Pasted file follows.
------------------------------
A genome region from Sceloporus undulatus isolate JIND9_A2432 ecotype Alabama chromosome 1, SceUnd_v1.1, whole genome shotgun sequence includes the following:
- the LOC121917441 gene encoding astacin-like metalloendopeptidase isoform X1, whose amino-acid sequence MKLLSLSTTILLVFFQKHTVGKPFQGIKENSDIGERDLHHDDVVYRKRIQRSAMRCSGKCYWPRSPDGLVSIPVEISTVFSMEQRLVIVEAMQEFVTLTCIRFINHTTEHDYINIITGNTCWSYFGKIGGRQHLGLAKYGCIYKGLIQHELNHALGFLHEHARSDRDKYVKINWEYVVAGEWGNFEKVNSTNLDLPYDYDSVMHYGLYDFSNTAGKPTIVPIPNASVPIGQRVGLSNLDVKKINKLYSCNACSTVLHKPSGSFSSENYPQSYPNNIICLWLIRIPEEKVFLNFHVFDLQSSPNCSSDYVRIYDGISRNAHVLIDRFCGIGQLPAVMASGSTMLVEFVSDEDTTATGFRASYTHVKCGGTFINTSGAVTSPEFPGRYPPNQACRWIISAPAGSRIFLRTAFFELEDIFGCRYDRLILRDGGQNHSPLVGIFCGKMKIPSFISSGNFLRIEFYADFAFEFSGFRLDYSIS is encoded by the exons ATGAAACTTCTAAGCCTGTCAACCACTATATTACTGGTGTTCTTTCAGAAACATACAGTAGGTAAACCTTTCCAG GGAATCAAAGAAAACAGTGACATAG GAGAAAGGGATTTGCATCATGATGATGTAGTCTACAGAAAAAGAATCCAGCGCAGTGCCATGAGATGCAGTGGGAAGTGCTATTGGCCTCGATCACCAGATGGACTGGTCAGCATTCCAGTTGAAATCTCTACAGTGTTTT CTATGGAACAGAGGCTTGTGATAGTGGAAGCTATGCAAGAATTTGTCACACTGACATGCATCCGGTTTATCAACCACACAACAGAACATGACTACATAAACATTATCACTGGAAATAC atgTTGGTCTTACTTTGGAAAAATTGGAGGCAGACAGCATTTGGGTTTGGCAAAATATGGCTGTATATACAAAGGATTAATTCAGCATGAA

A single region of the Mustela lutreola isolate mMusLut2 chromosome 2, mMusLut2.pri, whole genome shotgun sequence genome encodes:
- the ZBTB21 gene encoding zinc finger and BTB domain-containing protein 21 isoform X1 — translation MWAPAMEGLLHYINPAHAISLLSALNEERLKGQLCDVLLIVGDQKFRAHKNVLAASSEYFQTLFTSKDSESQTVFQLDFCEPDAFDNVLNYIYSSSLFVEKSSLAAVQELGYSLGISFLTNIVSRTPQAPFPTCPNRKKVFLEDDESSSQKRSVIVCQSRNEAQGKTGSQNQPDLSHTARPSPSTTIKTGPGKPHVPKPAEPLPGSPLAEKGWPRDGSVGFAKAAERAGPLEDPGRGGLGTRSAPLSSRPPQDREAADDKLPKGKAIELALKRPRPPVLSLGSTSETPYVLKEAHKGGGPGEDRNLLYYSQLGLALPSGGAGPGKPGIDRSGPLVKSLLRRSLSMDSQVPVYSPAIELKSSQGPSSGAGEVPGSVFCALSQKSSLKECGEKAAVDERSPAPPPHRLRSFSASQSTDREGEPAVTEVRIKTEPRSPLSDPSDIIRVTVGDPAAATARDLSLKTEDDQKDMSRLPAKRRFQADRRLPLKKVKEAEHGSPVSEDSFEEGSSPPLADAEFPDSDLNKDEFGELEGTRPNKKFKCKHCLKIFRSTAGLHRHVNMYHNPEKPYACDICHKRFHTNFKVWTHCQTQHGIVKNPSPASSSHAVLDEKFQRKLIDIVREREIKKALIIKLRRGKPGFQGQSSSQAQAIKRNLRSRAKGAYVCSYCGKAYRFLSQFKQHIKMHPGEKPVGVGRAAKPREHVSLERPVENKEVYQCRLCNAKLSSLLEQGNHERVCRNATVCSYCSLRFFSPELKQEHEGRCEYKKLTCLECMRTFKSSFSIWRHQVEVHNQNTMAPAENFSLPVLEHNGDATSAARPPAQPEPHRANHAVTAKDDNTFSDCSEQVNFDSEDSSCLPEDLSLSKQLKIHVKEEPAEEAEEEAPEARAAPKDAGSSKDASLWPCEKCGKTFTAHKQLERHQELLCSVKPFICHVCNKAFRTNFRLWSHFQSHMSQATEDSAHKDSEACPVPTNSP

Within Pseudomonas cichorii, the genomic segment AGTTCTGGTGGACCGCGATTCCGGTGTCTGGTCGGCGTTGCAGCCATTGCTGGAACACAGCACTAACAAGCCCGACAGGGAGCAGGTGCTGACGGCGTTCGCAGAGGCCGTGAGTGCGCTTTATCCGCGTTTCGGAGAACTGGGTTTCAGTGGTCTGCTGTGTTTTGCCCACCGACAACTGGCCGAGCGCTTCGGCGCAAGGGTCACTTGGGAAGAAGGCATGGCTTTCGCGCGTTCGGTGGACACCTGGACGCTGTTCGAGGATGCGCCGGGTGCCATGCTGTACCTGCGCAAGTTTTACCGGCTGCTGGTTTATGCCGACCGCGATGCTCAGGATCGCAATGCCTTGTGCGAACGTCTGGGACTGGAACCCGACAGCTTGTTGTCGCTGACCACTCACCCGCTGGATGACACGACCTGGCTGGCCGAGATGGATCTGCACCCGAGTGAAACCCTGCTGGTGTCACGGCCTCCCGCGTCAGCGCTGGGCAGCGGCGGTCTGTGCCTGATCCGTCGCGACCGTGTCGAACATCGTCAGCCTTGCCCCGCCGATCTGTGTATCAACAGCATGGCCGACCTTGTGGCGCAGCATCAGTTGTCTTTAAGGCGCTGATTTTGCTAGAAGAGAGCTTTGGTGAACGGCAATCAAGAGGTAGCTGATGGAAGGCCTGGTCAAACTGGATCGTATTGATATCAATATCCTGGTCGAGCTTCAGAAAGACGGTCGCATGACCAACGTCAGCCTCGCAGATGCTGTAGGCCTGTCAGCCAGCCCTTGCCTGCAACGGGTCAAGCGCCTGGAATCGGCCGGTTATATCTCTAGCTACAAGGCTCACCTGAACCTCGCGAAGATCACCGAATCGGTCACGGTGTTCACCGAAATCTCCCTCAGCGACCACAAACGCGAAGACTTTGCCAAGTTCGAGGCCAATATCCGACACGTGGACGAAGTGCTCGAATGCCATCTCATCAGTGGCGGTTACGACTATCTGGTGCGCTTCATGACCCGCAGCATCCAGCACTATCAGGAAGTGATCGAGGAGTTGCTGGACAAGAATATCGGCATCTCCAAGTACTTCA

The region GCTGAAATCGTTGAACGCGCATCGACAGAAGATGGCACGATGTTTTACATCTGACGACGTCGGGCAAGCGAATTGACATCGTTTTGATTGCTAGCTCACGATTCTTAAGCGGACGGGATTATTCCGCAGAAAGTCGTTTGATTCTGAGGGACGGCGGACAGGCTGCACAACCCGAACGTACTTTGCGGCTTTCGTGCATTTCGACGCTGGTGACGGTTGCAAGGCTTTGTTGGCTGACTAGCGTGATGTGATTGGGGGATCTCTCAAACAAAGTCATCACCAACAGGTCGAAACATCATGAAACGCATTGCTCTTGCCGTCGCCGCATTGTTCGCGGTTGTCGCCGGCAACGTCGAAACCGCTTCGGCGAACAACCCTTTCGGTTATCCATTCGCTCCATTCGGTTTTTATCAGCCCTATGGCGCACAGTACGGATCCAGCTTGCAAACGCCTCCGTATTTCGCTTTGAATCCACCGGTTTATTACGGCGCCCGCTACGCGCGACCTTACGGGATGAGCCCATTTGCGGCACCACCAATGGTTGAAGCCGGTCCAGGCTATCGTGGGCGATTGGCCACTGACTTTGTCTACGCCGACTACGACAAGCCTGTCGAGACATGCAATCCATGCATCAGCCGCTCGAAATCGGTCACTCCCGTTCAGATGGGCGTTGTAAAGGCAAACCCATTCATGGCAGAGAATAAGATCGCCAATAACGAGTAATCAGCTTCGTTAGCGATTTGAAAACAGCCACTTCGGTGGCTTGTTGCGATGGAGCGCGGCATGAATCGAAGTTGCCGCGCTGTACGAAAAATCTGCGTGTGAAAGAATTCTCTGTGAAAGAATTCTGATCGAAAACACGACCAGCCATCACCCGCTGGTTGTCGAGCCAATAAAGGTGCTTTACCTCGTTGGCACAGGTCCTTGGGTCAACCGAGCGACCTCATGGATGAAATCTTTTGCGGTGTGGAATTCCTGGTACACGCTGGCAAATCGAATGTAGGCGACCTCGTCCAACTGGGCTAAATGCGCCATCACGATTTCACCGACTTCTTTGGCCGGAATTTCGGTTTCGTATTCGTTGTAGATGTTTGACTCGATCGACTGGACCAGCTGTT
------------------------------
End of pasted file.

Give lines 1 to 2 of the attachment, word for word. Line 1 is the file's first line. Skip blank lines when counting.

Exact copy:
A genome region from Sceloporus undulatus isolate JIND9_A2432 ecotype Alabama chromosome 1, SceUnd_v1.1, whole genome shotgun sequence includes the following:
- the LOC121917441 gene encoding astacin-like metalloendopeptidase isoform X1, whose amino-acid sequence MKLLSLSTTILLVFFQKHTVGKPFQGIKENSDIGERDLHHDDVVYRKRIQRSAMRCSGKCYWPRSPDGLVSIPVEISTVFSMEQRLVIVEAMQEFVTLTCIRFINHTTEHDYINIITGNTCWSYFGKIGGRQHLGLAKYGCIYKGLIQHELNHALGFLHEHARSDRDKYVKINWEYVVAGEWGNFEKVNSTNLDLPYDYDSVMHYGLYDFSNTAGKPTIVPIPNASVPIGQRVGLSNLDVKKINKLYSCNACSTVLHKPSGSFSSENYPQSYPNNIICLWLIRIPEEKVFLNFHVFDLQSSPNCSSDYVRIYDGISRNAHVLIDRFCGIGQLPAVMASGSTMLVEFVSDEDTTATGFRASYTHVKCGGTFINTSGAVTSPEFPGRYPPNQACRWIISAPAGSRIFLRTAFFELEDIFGCRYDRLILRDGGQNHSPLVGIFCGKMKIPSFISSGNFLRIEFYADFAFEFSGFRLDYSIS is encoded by the exons ATGAAACTTCTAAGCCTGTCAACCACTATATTACTGGTGTTCTTTCAGAAACATACAGTAGGTAAACCTTTCCAG GGAATCAAAGAAAACAGTGACATAG GAGAAAGGGATTTGCATCATGATGATGTAGTCTACAGAAAAAGAATCCAGCGCAGTGCCATGAGATGCAGTGGGAAGTGCTATTGGCCTCGATCACCAGATGGACTGGTCAGCATTCCAGTTGAAATCTCTACAGTGTTTT CTATGGAACAGAGGCTTGTGATAGTGGAAGCTATGCAAGAATTTGTCACACTGACATGCATCCGGTTTATCAACCACACAACAGAACATGACTACATAAACATTATCACTGGAAATAC atgTTGGTCTTACTTTGGAAAAATTGGAGGCAGACAGCATTTGGGTTTGGCAAAATATGGCTGTATATACAAAGGATTAATTCAGCATGAA